For a future without poverty
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Mariah, Make it!
Last year during Make it! Mariah put her preconceptions to one side and found her voice
Mariah was a friendly and imaginative student, with a strong academic record. She was an avid reader and could get through a tome of books each week. Mariah was completely at ease in the library and would spend all her free time there. She was particularly chatty 1-2-1, and could quickly strike up conversations especially with adults. In class she consciously kept herself away from the rest of the class, and was reluctant to share her, no doubt, interesting ideas and curious questions. Mariah was also nervous about spending time in the playground, saying that she didn’t like to be around the ‘loud kids’.
Mariah made a very noticeable effort to establish a particular identity for herself as an ‘outsider’, a girl who other kids didn’t like and thought of as “weird” through the interests she had. She also made it very clear that she had nothing in common with the rest of the class. Over time, through significant engagement on topics such as empathy and critical thinking through her 1-2-1 and group work sessions, she was able to gradually understand how nuanced human nature was. She explored with her mentor how she clung to particular assumptions of her fellow class mates, which prevented her from building new friendships and opening up to new experiences. Over time, Mariah was able to talk about some of the ‘loud’ kids in a more different light, less scathing and more understanding. “I used to think that the kids who messed around in class had nothing in common with me, but being in the Make it! group- a group I never imagined being a part of, helped me to see people differently”. She began to acknowledge, through regular interaction with students not normally her friends, their shared values and experiences.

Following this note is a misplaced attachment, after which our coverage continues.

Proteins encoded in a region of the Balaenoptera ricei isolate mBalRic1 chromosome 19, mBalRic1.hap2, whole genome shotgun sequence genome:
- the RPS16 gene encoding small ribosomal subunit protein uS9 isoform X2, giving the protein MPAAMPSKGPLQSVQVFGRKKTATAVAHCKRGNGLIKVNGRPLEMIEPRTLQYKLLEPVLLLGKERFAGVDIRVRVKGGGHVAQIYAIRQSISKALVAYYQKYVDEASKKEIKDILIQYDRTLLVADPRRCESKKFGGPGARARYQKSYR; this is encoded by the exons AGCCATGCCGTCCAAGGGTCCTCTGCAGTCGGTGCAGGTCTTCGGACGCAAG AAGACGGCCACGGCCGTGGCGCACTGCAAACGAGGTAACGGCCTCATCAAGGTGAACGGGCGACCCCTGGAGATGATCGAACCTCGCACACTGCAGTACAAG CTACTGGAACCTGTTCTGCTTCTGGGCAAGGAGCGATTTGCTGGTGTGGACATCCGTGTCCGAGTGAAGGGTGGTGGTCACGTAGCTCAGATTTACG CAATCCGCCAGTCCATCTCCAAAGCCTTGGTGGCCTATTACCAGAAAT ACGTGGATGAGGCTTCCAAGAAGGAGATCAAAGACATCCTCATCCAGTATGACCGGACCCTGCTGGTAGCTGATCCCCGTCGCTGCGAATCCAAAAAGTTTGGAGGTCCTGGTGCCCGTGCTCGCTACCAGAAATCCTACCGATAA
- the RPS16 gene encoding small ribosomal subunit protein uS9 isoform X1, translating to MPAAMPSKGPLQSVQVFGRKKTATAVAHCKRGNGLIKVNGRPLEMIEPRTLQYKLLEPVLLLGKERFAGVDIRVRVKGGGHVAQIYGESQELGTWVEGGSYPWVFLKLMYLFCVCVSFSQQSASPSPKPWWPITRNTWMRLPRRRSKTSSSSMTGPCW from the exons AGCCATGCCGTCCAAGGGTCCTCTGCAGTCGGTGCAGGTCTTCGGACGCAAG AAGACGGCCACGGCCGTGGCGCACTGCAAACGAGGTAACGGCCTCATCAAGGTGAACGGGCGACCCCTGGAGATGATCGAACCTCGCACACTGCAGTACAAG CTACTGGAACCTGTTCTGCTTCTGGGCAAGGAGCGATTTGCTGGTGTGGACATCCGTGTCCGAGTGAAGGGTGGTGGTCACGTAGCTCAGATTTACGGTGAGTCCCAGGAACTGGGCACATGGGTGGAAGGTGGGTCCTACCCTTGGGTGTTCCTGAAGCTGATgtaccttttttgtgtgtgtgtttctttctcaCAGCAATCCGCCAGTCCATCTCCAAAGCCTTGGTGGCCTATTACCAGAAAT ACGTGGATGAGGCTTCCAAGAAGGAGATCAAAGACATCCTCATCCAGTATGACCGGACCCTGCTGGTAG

Nearing the end of the project, Mariah developed a more positive and more balanced outlook towards her classmates. On the Make Moves! part of the project, she found that she actually could have a lot of fun when she lowered her guard and put aside some of her stereotypes. In fact she was often seen instigating the water fights that week, and received best mentor of the day for her leadership skills. During the Q&A part of the day, Mariah, surprisingly, also spoke very fondly of her secondary school.
At the end of the project, Mariah still kept her regular friends, but is noticeably less overwhelmed around louder students. On our final graduation, Mariah chose to sit with some of the friends she made on the residential, and clearly had made some effort to stand out, albeit with a questionable shade of lipstick!
I used to think that the kids who messed around in class had nothing in common with me, but being in the Make it! group- a group I never imagined being a part of, helped me to see people differently”
Mariah, Make it! student
*The names of all individuals have been changed to protect their identities.
- Christmas 2015
- £7 could pay for could pay for one mentoring session for a young person to talk through their problems and develop coping mechanisms with their mentor
- £48 could pay for 8 group work sessions for a group of young people, helping them to develop empathy and communication skills so that they can better communicate with their peers and build their own social networks